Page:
Tuesday, March 31, 2009

Smug Alert

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This photo has just won me a Fujifilm S100FS camera in their March competition.


The Willow Harvester

I think this might be the first competition I’ve ever won.

Ever.

These things never happen to me. In the Statistical Bell Curve of Competitions, I’ve always languished down in the tail end where winning just doesn’t happen.

Until now.

*Grin*

Smug, smug, smug, smug, smug, smug, smug, smug, smug, smug, smug, smug, smug, smug, smug, smug, smug, smug, smug, smug, smug, smug, smug, smug, smug, smug, smug, smug, smug...
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Friday, March 27, 2009

Dream dream dream

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I left school nearly 26 years ago.

There followed a few years of the University of Life before returning to education, getting some Highers at a local college and going to the University of Dundee, which was nothing like Life, but at least gave me a piece of paper saying I’d been there.

But I graduated from Dundee nearly 14 years ago.

So why have I been getting a flood of back in school/college/university dreams over the past few months?

Most of them are based around the idea I have assignments to hand in, but I don’t know what the topic is; I had homework but don’t remember being in this class before; and not being able to find the room/teacher/tutor I had to visit 5 minutes ago.

Sometimes these dreams link together and I’ll have the memory of a previous one acting as the past in the present one. And it’s not uncommon for me to wonder why I’m in school when I’m clearly older than the teacher, and probably more qualified.

Usually my dreams are pretty straight forward – like a few days before going to the dentist I’ll usually dream my teeth are all falling out. But I can’t connect to these school dreams at all.

Still at least for the past few years I haven’t had one where I suddenly find I’m missing my trousers and underwear as I enter the classroom.

XKCD had it right with this strip…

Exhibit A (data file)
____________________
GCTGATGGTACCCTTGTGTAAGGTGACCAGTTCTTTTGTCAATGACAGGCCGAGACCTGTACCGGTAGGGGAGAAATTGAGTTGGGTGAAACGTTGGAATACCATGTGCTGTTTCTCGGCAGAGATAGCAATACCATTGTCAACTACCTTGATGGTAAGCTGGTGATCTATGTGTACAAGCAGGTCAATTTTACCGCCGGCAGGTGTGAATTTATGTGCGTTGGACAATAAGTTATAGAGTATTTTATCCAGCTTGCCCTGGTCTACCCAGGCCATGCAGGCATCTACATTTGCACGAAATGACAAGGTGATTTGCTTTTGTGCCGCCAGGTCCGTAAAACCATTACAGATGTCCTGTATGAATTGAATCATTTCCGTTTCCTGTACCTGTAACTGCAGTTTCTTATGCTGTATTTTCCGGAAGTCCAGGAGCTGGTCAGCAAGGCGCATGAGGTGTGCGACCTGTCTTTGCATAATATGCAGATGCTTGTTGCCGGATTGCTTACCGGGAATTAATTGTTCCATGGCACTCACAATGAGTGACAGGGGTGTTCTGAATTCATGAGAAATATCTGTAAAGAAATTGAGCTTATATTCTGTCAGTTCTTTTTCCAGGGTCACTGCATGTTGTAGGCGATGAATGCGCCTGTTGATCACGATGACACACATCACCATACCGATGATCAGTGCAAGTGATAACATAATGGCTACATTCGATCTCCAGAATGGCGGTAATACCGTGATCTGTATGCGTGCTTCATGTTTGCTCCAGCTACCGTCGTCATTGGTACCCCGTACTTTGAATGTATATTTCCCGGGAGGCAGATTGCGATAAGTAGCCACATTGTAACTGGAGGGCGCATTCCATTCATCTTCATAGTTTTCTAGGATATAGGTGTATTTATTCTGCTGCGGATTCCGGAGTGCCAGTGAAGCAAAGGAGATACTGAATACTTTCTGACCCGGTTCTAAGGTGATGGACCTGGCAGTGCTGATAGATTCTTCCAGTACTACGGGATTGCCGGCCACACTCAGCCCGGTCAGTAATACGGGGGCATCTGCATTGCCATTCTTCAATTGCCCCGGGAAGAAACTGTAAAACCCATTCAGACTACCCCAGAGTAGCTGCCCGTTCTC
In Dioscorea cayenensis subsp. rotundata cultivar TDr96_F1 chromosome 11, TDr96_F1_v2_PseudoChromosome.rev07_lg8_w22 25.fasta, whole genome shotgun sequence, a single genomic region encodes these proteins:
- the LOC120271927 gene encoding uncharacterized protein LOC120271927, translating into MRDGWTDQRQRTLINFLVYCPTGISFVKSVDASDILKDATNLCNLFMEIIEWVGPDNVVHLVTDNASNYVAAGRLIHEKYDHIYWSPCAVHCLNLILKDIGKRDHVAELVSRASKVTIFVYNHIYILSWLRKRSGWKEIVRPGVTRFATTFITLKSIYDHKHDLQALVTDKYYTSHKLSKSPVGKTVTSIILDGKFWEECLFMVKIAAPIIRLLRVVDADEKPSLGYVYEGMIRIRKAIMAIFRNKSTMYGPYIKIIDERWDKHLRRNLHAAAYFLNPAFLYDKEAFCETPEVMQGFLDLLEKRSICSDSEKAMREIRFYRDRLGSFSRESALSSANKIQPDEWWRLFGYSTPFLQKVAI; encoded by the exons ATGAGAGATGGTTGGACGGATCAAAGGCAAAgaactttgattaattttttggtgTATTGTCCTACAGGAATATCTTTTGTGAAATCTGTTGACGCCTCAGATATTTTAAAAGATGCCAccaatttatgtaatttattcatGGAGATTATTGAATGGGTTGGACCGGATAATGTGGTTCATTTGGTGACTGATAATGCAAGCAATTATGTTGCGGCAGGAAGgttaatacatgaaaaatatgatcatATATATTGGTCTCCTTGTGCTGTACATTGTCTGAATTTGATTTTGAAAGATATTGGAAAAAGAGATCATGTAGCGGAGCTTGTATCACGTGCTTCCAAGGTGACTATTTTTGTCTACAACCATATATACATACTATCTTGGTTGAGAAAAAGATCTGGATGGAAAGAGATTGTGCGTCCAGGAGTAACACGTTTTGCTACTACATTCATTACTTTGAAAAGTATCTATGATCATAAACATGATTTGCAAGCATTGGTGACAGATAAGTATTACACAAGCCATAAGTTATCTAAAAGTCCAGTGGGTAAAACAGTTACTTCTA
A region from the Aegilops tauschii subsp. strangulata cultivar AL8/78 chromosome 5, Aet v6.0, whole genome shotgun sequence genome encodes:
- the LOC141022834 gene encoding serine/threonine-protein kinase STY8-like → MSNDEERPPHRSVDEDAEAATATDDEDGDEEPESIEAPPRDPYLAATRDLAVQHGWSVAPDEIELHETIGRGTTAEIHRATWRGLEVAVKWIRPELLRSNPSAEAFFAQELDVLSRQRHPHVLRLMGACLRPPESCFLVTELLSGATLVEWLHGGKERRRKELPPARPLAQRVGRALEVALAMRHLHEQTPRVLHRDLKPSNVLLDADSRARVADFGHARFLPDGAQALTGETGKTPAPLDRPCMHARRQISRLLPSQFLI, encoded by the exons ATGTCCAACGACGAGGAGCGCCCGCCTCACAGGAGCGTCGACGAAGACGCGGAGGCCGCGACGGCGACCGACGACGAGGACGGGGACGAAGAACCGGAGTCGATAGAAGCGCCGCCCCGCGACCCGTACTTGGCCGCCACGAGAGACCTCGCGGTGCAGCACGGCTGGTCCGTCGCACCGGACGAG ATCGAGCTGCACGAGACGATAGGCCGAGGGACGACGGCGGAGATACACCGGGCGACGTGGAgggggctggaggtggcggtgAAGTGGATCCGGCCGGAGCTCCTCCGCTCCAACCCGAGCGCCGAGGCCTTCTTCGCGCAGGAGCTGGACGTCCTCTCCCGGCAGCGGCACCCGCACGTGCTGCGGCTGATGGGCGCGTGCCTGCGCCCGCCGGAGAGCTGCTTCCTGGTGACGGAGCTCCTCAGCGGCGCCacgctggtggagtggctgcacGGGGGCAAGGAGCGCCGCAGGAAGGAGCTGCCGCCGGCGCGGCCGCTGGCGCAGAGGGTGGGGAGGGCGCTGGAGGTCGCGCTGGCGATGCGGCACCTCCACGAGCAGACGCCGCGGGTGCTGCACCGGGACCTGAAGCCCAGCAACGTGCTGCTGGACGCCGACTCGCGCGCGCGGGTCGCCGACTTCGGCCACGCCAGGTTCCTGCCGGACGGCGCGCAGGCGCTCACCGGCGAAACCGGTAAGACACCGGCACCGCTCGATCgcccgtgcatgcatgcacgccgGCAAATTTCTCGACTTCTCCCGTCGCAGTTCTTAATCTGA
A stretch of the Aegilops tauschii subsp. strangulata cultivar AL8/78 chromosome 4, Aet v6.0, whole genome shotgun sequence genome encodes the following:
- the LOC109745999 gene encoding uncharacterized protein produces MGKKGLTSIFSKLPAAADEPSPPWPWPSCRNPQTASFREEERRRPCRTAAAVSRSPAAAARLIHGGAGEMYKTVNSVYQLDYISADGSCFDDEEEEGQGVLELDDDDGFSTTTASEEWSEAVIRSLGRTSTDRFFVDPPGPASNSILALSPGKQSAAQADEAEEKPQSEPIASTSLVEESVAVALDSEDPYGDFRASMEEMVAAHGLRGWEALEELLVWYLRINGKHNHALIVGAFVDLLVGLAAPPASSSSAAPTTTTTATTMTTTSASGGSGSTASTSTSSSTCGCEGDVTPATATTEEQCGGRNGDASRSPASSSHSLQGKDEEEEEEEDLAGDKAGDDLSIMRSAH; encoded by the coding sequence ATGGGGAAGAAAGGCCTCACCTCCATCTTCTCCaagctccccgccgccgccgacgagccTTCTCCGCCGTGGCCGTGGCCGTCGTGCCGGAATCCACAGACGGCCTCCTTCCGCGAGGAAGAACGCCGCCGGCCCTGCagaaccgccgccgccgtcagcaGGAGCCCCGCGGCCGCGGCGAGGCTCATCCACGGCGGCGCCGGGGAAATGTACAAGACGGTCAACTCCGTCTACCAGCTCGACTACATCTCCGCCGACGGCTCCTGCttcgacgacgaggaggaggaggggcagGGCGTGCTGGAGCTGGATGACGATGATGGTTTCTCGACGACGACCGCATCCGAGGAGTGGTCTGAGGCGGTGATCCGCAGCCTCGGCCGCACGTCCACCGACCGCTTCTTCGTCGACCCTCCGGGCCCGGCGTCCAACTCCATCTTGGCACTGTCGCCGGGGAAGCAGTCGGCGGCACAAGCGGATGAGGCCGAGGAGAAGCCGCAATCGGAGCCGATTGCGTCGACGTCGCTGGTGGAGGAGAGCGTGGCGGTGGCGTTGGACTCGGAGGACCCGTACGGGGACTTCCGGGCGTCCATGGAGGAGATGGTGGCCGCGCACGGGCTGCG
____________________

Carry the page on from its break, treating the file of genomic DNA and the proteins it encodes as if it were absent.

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Monday, March 23, 2009

I must be the Bearded One then...

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“You are ‘The Bearded One’. I claim my £1,000.”

I realised I had a fixed grin on my face and I hadn’t blinked for several seconds. “You must, er, read...”

“Your blog, yes. Well, I haven’t read the latest posts, but I do follow it sometimes. I liked your piece on the Burns Festival. I was there with the Choir when the panicked police didn’t want to let us across the bridge.”

A complete stranger has just started talking to me like he knows me.

I should feel at a distinct disadvantage, but the truth is, it’s familiar territory.

You know how people often say, “I’m terrible with names, but I never forget a face!”? Unfortunately, I forget the face too.

Usually I have to meet someone several times, and not too long apart, before name and face start to sink in. Even then, if I don’t see someone for a long time, unless I know them extremely well, my memory will dump them into an inaccessible part of my head.

My general strategy, developed over the years, is to smile at anyone who looks at me and be prepared to appear friendly to anyone who acts like they know me. If I do recall them, it’s quite likely to be 20 minutes after I’ve left their company.

How well I get away with this, I don’t really know. Either people don’t realise I have no idea who they are, or they’re too embarrassed to say, “you haven’t a clue who I am, have you, you bastard?

But it’s the only strategy I know, and seems to work better than openly admitting I’ve forgotten someone I taught in a class, worked with in the past, or am married to their sister...

Maybe this is why I find it easy to spout my personal viewpoints, mental and emotional anguish, and unlikely scenarios to a bunch of unknown people who live anything from a few yards to several thousand miles away, via my blog.

Strangers are probably just friends I’ve forgotten.*


*Don’t think that gives anyone the right to come up and ask me to lend them a fiver though
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Saturday, March 21, 2009

World Down Syndrome Day

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March 21st is World Down Syndrome Day - the date being chosen to reflect the fact people with DS have a 3rd chromosome attached to their 21st pair (we all have 46 chromosomes, coupled into 23 pairs, but people with DS have that triplet, meaning they have 47 chromosomes in total). For this reason, DS is also sometimes known as Trisomy 21.